Looking for the real John Kennedy Toole.
All cartoons by John Kennedy Toole from the Tulane Hullabaloo.
Butterfly in the Typewriter: The Tragic Life of John Kennedy Toole and the Remarkable Story of A Confederacy of Dunces, by Cory MacLauchlin, Da Capo Press, 2012
Is A Confederacy of Dunces even a good book?
Opening line: "A green hunting cap squeezed the top of the fleshy balloon of a head." Something's wrong there. A head is not a balloon.
Nor is anyone's tongue flabby, though a few pages on, the man with the balloon head sends a "flabby pink tongue" across his mustache, gathering cake crumbs.
Nor is "Ignatius screamed" an appropriate dialogue tag to use nineteen times. Nor is it really very wise for a white Southerner writing in 1963 to go for laughs via the rendering of African-American dialect (there are a lot of ooo-wee's in this book). And on and on—so much of it is over the top, in questionable taste, in bad taste, cartoonish, unrestrained, and distorted. It's a novel broken out in hives.
If in the early 1980s you were a young person in the South trying to learn how to write, John Kennedy Toole's novel might have looked like the latest, greatest bad influence. That it won a Pulitzer in 1981 was part of the problem—the Southern bookshelf already sagged with highly decorated writers who are deadly to imitate. Faulkner: There is no surer way to sound like a jackass. Flannery O'Connor: Thanks to her, no more prosthetic limbs in your stories forevermore. There is all this weight of grandness—the gothic storylines, the round vowels. A kid simply trying to learn to write might have found a friendlier model in someone like Raymond Carver, whose striking virtues are restraint, spareness, and a very prominent quietness. No balloon-like body parts here, and few exclamation points. The prose suggests a method of subtraction: Write a page, then cross most of it out. It's like cleaning your garage every morning. It's hygienic. There's a safety in it, too, because the student of subtraction is less and less likely to commit an offense against taste. If he overdoes it—if he subtracts too much—well, the extreme result is silence, which is no offense to anyone.
Okay, I'm wrong. But you can't learn everything at once. And if you were this kid who read A Confederacy of Dunces twenty years ago and judged it to be too much in every way, I urge you to read it again, because it's magnificent. Yes, it is loud, and there's a theatricality—the characters shout at one another like actors in the days before microphones, and their features are outlined with black pencil so as to be read from the very back row, through cigar smoke. You won't learn restraint from this book. What you can do is laugh at the sentences.
Mrs. Reilly stood in the hall looking at the do not disturb sign printed on a sheet of Big Chief paper and stuck to the door by an old flesh-colored Band-aid.
"Ignatius, let me in there, boy," she screamed.
Reluctantly, he does.
"It smells terrible in here."
"Well, what do you expect? The human body, when confined, produces certain odors which we tend to forget in this age of deodorants and other perversions. Actually, I find the atmosphere of this room rather comforting. Schiller needed the scent of apples rotting in his desk in order to write. I, too, have my needs. You may remember that Mark Twain preferred to lie supinely in bed while composing those rather dated and boring efforts which contemporary scholars try to prove meaningful. Veneration of Mark Twain is one of the roots of our current intellectual stalemate."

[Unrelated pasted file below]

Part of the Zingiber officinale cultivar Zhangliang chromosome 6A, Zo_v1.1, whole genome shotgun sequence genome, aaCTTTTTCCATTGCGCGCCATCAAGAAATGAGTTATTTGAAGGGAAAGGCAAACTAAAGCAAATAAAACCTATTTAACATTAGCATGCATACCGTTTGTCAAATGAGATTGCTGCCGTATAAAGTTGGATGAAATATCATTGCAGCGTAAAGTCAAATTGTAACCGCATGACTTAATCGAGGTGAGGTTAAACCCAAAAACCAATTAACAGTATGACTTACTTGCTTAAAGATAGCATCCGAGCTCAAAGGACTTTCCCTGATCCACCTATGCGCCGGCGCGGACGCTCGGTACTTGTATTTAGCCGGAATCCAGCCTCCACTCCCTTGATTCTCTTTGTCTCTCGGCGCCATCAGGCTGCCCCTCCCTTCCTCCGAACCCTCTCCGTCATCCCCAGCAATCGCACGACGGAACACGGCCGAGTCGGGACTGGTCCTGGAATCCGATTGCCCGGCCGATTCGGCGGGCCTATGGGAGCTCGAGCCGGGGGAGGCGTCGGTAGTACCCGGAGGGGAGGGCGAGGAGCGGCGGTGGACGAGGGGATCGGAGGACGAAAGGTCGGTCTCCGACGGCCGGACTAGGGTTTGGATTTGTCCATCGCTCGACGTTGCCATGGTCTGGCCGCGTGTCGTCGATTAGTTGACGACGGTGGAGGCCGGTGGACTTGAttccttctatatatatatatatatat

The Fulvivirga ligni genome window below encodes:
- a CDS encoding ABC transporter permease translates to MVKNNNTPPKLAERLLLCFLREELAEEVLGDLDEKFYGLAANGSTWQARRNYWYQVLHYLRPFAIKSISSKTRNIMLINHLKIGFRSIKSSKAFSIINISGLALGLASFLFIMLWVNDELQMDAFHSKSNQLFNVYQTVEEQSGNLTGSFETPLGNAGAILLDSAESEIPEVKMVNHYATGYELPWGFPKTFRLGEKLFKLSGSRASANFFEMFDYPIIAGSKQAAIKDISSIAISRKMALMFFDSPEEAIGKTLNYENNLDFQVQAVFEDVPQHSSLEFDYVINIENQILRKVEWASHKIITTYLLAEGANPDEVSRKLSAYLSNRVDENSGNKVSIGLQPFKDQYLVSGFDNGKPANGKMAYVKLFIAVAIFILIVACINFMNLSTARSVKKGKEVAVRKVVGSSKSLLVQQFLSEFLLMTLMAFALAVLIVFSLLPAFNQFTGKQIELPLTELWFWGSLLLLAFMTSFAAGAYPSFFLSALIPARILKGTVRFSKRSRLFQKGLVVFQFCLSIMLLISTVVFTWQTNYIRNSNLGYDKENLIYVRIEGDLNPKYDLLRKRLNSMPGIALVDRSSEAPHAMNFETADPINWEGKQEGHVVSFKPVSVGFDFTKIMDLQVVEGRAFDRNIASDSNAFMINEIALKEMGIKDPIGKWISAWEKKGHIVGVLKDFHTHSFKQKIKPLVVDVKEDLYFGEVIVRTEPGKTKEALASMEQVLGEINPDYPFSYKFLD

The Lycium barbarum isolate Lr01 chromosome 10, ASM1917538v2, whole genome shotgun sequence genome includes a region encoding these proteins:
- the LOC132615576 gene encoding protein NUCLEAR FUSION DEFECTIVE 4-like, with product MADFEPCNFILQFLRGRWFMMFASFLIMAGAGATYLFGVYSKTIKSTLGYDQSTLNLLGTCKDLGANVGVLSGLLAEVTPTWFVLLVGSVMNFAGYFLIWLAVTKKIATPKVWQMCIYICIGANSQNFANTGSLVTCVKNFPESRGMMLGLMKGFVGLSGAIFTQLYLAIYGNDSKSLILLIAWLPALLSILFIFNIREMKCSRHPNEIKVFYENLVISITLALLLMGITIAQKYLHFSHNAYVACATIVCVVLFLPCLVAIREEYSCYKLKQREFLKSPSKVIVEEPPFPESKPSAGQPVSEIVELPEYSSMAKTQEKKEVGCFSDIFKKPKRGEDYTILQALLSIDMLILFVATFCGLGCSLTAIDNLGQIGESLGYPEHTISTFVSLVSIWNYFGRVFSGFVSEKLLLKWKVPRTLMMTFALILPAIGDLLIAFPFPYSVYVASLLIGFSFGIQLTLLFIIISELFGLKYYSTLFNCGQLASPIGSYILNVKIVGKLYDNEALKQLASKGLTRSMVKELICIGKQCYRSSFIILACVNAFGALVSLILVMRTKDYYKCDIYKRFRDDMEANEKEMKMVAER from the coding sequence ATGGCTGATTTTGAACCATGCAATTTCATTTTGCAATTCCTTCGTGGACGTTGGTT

"If I know it was like this, I'd been in here long ago."
Ignatius is never funnier than when he is complaining about Mark Twain, "that dreary fraud."
It's instructive to see Toole kicking back at a writer he clearly took so much from (the Crusade for Moorish Dignity scene in Confederacy is only a couple steps away from the spectacle of The King's Cameleopard in Huckleberry Finn). Lesson: Influence is complicated.
And there is more for a writer to learn from Toole's book. Contrast, for example. The dozen major characters talk and talk, and each one sounds completely different from the others. Can you get that from Raymond Carver?
Then there is the largeness of the book. It may be that there is a kind of realism that can only be done in miniature—the interior of the writer's own apartment, for example, or his marriage, or his mind. In satire, Toole found a way to include much more of life. Sometimes reading his book is like walking through a city—you keep overhearing noisy conversations. The people arguing with one another are gay and straight, white and black: the unemployed rich and the lazy poor, the fat and the scrawny. It's a method of addition. Toole keeps letting them in, even though it might have been simpler in 1963 to take what we could now refer to as the Mahmoud Ahmadinejad line: "We don't have homosexuals...."
And yes, the book ridicules gay people with enthusiasm. But all the characters get that treatment. The brainy females, the celibate males. The devout black churchgoers and the Jewish businessmen. The cops. Even the dead.
The one element that doesn't get twisted in order to be made fun of is New Orleans: its streets, buildings, river, and weather. Toole rendered his home city with affection. As here:
Patrolman Mancuso inhaled the moldy scent of the oaks and thought, in a romantic aside, that St. Charles Avenue must be the loveliest place in the world. From time to time he passed the slowly rocking streetcars that seemed to be leisurely moving toward no special destination, following their route through the old mansions on either side of the avenue. Everything looked so calm, so prosperous, so unsuspicious.
Toole did not spend his whole life in New Orleans—only most of it. After one visit home to Louisiana, he wrote a friend, "It is certainly one of the most beautiful cities in the world, although how the people who live there managed to make it so remains a mystery to me." He kept coming back, almost until the end.
The story of Toole's life has always hung over his novel. The bare facts were laid out in Walker Percy's foreword to the 1980 first edition of A Confederacy of Dunces: Toole wrote the book; he failed to publish it; he killed himself.
Years later, his mother came across the manuscript in a box. She somehow persuaded Percy to take a look, and to his surprise, he loved it. The novel finally found a publisher, and it sold a million copies.
It's hard not to try to connect these few facts. Was the failure to publish also the reason for Toole's suicide? And how much of himself did Toole put into the novel? Are Ignatius and Toole the same person?
The answer to that last question is no. For one thing, after Toole graduated from Tulane, he left New Orleans for New York, where he studied at Columbia. Later, he taught English for the Army in Puerto Rico. Unlike Ignatius, he got around.